Map’s Out of Order – Exhibition Opportunity for Baltimore’s Artists

Previous Story

roycrosse & Ruth Pettus: Conventions at Area [...]

Next Story

Open Space’s 2nd Annual Publications and Mu [...]

MAP’s annual self-hung benefit exhibition and silent auction returns! This year’s party will provide a fantastic opportunity to view the work of hundreds of emerging artists. Proceeds from artwork sales will be split 50/50 between MAP and the artist and will directly support MAP’s exhibitions and programs throughout the year. Food, wine and beer sponsored by TATU.

All artists are invited to participate. You do not need to apply or sign up in advance to hang your work in Out of Order. Simply arrive at MAP anytime between 7am – midnight, Tuesday March 29 with your work in hand. For more information and participation requirements, please read Out of Order FAQ’s.

Artists will have the chance to donate their unsold work to the Art Connection in the Capital Region (ACCR), an organization that places artwork in the facilities of not-for-profit social service organizations. To learn more about ACCR’s role in promoting contemporary art while improving the lives of individuals, visit:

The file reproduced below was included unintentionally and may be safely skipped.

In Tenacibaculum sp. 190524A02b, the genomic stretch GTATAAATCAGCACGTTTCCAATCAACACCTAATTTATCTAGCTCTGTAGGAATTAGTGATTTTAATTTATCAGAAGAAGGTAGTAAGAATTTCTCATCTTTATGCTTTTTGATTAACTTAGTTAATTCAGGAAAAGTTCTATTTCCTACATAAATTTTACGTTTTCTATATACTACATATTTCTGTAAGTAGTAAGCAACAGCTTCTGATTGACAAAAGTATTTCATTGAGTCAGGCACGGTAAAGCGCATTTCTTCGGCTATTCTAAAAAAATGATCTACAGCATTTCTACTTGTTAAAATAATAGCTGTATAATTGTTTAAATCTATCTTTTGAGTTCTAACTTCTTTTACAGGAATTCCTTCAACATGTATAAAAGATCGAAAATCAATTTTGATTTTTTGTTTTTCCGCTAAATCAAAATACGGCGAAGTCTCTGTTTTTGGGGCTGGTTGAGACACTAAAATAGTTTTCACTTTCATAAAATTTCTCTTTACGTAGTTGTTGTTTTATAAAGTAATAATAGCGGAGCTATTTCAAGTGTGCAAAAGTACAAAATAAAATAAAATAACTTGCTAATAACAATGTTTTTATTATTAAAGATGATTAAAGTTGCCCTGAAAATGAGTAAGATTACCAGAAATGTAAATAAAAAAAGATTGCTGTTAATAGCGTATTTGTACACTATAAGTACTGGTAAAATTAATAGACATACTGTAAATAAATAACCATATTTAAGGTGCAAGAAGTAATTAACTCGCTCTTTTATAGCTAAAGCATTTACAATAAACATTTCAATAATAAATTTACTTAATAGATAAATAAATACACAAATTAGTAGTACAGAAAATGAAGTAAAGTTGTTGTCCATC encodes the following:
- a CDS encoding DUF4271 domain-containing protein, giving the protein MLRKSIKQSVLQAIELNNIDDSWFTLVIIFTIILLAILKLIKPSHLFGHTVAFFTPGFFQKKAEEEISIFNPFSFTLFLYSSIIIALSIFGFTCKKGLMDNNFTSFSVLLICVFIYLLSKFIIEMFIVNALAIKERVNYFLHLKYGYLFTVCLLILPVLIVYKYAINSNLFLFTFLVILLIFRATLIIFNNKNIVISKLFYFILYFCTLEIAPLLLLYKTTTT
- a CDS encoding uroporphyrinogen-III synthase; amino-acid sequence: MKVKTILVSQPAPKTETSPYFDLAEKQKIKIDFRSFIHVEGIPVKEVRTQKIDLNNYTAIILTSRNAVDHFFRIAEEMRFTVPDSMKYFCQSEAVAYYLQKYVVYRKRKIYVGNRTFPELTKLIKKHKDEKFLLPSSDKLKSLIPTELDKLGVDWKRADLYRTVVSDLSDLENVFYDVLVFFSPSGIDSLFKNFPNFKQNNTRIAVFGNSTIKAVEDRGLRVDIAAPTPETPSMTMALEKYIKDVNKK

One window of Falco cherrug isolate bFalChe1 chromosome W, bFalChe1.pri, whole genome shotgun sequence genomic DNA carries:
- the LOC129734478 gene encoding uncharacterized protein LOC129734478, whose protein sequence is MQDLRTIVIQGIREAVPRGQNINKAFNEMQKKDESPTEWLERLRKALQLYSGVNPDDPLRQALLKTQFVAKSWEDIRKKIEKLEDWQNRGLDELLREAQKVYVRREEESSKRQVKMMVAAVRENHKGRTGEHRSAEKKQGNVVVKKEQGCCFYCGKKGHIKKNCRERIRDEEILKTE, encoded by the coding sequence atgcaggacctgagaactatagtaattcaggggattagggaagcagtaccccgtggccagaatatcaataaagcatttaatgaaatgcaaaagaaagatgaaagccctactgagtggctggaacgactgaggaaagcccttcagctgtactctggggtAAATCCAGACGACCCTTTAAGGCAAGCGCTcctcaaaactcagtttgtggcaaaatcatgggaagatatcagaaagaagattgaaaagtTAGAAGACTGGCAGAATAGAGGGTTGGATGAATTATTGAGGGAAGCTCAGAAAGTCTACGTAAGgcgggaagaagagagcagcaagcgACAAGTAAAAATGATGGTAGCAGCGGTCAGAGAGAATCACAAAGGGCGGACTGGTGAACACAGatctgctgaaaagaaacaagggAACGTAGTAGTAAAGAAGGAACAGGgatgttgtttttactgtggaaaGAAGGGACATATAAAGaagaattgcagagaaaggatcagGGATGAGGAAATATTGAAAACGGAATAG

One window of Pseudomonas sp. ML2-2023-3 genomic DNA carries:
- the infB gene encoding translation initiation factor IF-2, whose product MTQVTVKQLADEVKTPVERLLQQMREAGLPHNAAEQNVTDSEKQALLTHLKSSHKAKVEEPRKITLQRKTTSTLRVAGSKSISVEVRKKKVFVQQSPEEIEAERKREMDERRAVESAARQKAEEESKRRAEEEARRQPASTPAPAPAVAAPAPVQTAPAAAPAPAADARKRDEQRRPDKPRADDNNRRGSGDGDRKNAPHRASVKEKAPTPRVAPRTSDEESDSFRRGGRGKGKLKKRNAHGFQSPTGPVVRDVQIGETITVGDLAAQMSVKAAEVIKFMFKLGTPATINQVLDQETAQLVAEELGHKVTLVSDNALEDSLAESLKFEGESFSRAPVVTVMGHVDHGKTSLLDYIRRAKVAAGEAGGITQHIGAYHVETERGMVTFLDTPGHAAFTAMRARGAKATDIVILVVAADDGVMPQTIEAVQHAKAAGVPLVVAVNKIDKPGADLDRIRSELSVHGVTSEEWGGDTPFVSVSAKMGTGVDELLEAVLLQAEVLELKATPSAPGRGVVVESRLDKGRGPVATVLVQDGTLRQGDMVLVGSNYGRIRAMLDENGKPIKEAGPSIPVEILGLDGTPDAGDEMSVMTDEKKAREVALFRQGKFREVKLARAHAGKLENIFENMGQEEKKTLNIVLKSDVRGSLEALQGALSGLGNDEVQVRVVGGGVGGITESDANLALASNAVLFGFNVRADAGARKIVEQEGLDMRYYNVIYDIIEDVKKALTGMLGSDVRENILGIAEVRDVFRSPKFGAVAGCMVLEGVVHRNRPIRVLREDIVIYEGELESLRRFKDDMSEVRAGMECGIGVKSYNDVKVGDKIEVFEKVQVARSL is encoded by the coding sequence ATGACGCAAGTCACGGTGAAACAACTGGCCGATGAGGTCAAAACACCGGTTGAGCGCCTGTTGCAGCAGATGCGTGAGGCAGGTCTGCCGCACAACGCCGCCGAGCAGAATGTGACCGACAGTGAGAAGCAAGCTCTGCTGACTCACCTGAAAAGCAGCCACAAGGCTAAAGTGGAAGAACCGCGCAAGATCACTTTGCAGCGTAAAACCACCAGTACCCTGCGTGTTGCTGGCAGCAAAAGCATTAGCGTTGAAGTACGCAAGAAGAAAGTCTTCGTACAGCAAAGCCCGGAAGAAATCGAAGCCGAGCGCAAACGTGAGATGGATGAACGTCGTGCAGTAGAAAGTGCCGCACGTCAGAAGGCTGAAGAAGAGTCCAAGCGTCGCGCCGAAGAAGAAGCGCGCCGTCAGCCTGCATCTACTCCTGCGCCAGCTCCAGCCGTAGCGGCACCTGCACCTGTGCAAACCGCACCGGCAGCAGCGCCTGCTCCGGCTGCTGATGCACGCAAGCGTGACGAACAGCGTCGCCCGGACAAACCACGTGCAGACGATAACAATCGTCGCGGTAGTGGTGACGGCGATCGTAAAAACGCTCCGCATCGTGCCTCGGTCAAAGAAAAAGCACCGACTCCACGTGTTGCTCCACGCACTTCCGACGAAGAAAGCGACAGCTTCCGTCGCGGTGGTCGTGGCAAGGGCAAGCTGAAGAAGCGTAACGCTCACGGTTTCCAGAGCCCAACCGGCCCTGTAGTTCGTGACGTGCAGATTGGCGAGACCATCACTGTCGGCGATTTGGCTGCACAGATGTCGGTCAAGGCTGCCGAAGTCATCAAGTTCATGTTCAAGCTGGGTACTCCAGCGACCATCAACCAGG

Related Stories
Performance artist Monsieur Zohore collaborates with NY galleries New Release and Palo to raise legal funds for protestors

All proceeds go directly to Baltimore Action Legal Team, an organization that offers legal services to protesters and has been operating a bail fund since April 2015

10 Must-Read Stories from Baltimore-Based Writers and Publications

Coronavirus updates from Baltimore Brew, Maryland Matters, Baltimore, Fishbowl, Baltimore Magazine, and a selection of relevant articles published by Baltimore-based journalists for a variety of publications

Kotic Couture, DJ Diaspora, Jay Swann, Mighty Mark, and Logicoma

The art of the DJ is sorely missed while music venues are closed. Find out how five local DJs have adjusted to quarantine life and how to support them.

Articles and resources on the topics of protest, abolition, reckoning with white supremacy, and more

White people get upset about protest because it is a disruption—it demands attention and reckoning with the harm we are implicated in.